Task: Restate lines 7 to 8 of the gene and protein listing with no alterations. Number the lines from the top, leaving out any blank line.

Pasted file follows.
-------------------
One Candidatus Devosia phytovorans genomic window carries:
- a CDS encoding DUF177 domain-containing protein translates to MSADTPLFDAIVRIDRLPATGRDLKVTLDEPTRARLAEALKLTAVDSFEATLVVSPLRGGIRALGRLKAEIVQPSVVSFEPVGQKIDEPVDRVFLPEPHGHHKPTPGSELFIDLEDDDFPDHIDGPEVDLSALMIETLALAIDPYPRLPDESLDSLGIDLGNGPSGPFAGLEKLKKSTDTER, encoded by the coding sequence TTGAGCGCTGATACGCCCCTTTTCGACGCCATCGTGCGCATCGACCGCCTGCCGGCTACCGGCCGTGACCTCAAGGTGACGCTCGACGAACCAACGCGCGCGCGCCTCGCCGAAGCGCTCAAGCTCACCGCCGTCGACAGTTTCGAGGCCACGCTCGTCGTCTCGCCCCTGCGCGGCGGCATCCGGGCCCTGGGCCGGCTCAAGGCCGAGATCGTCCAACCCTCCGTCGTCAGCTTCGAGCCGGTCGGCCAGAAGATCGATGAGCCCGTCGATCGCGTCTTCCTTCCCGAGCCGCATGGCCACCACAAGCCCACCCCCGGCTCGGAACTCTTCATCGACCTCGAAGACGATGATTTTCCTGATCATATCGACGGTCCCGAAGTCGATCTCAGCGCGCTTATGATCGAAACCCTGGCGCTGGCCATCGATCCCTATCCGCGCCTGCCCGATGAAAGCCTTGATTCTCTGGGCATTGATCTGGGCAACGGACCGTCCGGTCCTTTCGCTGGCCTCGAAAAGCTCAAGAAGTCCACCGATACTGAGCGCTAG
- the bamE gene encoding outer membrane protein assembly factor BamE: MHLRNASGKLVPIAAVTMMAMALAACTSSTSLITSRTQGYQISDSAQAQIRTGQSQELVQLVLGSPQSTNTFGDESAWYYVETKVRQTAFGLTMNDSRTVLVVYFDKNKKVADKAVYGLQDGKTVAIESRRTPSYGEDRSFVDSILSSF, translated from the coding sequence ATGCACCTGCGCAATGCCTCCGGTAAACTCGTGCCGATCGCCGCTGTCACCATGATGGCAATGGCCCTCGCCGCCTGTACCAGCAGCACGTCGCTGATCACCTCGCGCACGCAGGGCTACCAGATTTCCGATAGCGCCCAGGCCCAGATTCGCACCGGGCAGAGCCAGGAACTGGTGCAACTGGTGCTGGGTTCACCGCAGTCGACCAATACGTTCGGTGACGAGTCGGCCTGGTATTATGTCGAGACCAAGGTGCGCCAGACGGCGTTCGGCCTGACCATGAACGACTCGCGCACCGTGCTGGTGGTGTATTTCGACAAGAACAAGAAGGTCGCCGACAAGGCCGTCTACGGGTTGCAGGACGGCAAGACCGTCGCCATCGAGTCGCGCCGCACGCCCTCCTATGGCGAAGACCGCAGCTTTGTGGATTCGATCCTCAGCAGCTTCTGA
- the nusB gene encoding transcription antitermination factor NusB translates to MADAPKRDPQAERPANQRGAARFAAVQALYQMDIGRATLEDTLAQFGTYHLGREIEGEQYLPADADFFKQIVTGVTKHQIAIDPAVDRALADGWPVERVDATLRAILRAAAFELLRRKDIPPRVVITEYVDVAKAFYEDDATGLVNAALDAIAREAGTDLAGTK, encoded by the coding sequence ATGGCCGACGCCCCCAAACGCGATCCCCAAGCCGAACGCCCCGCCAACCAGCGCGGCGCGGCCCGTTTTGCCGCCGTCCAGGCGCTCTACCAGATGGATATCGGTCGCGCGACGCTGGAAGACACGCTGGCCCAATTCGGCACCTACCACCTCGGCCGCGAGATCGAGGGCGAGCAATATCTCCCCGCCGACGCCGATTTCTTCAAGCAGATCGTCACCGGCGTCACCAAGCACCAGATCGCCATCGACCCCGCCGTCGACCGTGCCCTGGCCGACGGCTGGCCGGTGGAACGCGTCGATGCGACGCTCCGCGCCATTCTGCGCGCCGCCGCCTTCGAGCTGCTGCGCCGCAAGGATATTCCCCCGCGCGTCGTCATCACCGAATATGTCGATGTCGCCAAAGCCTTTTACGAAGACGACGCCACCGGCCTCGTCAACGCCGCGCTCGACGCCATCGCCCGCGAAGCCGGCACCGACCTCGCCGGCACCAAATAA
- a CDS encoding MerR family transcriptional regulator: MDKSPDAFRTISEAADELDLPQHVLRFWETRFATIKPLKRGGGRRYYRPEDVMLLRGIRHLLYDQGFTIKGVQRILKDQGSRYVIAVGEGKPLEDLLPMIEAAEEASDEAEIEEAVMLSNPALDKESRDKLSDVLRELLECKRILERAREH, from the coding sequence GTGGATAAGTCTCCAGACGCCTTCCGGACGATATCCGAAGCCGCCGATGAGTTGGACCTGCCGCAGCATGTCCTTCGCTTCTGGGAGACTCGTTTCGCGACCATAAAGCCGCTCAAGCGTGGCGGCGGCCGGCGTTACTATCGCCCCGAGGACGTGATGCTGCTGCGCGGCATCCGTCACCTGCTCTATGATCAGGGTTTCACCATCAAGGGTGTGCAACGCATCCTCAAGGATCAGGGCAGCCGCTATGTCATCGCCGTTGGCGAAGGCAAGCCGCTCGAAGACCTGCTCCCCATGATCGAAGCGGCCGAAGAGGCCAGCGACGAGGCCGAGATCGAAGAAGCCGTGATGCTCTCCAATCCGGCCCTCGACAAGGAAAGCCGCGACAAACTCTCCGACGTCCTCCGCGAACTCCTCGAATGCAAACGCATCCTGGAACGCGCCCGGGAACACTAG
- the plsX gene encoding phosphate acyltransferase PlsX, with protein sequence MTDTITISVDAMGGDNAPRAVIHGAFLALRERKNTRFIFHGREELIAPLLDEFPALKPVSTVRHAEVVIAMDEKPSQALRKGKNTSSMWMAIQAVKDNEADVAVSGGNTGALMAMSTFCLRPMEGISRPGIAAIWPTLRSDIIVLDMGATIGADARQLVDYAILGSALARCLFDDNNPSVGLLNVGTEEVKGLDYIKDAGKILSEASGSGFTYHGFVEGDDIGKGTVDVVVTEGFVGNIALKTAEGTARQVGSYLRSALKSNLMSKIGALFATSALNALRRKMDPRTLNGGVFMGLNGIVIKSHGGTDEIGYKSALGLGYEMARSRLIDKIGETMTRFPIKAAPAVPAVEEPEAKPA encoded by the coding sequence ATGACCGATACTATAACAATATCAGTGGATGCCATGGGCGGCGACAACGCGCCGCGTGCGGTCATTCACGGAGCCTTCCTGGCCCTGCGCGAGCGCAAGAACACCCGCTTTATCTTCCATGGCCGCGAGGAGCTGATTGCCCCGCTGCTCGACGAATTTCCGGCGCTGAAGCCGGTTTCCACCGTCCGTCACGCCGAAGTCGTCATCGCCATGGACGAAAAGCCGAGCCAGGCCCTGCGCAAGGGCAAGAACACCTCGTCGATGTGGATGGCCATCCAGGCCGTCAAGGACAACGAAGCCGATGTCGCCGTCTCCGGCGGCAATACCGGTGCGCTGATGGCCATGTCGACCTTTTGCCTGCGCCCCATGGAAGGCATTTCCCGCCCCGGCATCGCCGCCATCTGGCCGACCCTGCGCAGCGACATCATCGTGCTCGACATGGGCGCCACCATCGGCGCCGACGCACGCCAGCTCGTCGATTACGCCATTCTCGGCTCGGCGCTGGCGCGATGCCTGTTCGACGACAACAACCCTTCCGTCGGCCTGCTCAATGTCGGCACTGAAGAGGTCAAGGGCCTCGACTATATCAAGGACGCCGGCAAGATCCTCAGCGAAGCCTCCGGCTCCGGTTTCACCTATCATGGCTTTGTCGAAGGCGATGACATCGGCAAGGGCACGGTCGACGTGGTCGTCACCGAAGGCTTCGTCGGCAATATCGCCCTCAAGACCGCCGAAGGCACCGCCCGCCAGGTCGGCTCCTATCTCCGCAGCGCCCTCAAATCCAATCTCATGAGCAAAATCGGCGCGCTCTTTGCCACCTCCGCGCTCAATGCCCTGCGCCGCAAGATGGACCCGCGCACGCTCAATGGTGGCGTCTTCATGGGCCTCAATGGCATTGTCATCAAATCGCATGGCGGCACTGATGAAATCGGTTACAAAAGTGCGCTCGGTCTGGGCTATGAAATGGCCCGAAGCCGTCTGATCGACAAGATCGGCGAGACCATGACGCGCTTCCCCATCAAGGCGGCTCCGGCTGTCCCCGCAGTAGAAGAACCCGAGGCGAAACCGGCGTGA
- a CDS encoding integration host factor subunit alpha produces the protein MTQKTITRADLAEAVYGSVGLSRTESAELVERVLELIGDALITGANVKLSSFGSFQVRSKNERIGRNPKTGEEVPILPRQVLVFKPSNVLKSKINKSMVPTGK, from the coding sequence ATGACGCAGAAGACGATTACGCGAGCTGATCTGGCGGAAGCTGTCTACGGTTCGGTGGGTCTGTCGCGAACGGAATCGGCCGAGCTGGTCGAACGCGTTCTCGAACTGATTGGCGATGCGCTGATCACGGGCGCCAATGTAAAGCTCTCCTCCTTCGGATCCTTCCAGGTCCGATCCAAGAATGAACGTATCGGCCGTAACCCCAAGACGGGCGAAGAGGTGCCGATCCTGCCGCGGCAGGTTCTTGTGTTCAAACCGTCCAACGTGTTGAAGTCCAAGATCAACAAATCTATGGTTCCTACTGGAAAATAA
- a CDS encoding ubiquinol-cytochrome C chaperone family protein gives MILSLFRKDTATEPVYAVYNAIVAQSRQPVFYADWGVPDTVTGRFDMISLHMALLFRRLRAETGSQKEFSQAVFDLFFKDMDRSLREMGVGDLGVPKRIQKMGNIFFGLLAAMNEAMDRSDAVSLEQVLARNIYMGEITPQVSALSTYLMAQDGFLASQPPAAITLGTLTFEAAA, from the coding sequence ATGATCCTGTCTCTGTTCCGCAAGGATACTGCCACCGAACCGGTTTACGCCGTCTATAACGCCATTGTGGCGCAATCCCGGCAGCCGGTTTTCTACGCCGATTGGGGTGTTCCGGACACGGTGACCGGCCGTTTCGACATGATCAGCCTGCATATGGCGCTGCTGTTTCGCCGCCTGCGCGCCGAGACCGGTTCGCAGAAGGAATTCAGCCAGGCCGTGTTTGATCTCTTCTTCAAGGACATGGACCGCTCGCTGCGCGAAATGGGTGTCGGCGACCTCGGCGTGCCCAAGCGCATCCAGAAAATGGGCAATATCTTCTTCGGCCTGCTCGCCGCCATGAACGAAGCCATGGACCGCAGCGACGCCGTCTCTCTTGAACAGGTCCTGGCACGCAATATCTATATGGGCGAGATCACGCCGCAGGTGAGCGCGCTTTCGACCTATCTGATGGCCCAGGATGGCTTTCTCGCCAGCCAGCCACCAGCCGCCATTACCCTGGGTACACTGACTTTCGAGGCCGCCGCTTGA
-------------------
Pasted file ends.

- a CDS encoding integration host factor subunit alpha produces the protein MTQKTITRADLAEAVYGSVGLSRTESAELVERVLELIGDALITGANVKLSSFGSFQVRSKNERIGRNPKTGEEVPILPRQVLVFKPSNVLKSKINKSMVPTGK, from the coding sequence ATGACGCAGAAGACGATTACGCGAGCTGATCTGGCGGAAGCTGTCTACGGTTCGGTGGGTCTGTCGCGAACGGAATCGGCCGAGCTGGTCGAACGCGTTCTCGAACTGATTGGCGATGCGCTGATCACGGGCGCCAATGTAAAGCTCTCCTCCTTCGGATCCTTCCAGGTCCGATCCAAGAATGAACGTATCGGCCGTAACCCCAAGACGGGCGAAGAGGTGCCGATCCTGCCGCGGCAGGTTCTTGTGTTCAAACCGTCCAACGTGTTGAAGTCCAAGATCAACAAATCTATGGTTCCTACTGGAAAATAA
- a CDS encoding ubiquinol-cytochrome C chaperone family protein gives MILSLFRKDTATEPVYAVYNAIVAQSRQPVFYADWGVPDTVTGRFDMISLHMALLFRRLRAETGSQKEFSQAVFDLFFKDMDRSLREMGVGDLGVPKRIQKMGNIFFGLLAAMNEAMDRSDAVSLEQVLARNIYMGEITPQVSALSTYLMAQDGFLASQPPAAITLGTLTFEAAA, from the coding sequence ATGATCCTGTCTCTGTTCCGCAAGGATACTGCCACCGAACCGGTTTACGCCGTCTATAACGCCATTGTGGCGCAATCCCGGCAGCCGGTTTTCTACGCCGATTGGGGTGTTCCGGACACGGTGACCGGCCGTTTCGACATGATCAGCCTGCATATGGCGCTGCTGTTTCGCCGCCTGCGCGCCGAGACCGGTTCGCAGAAGGAATTCAGCCAGGCCGTGTTTGATCTCTTCTTCAAGGACATGGACCGCTCGCTGCGCGAAATGGGTGTCGGCGACCTCGGCGTGCCCAAGCGCATCCAGAAAATGGGCAATATCTTCTTCGGCCTGCTCGCCGCCATGAACGAAGCCATGGACCGCAGCGACGCCGTCTCTCTTGAACAGGTCCTGGCACGCAATATCTATATGGGCGAGATCACGCCGCAGGTGAGCGCGCTTTCGACCTATCTGATGGCCCAGGATGGCTTTCTCGCCAGCCAGCCACCAGCCGCCATTACCCTGGGTACACTGACTTTCGAGGCCGCCGCTTGA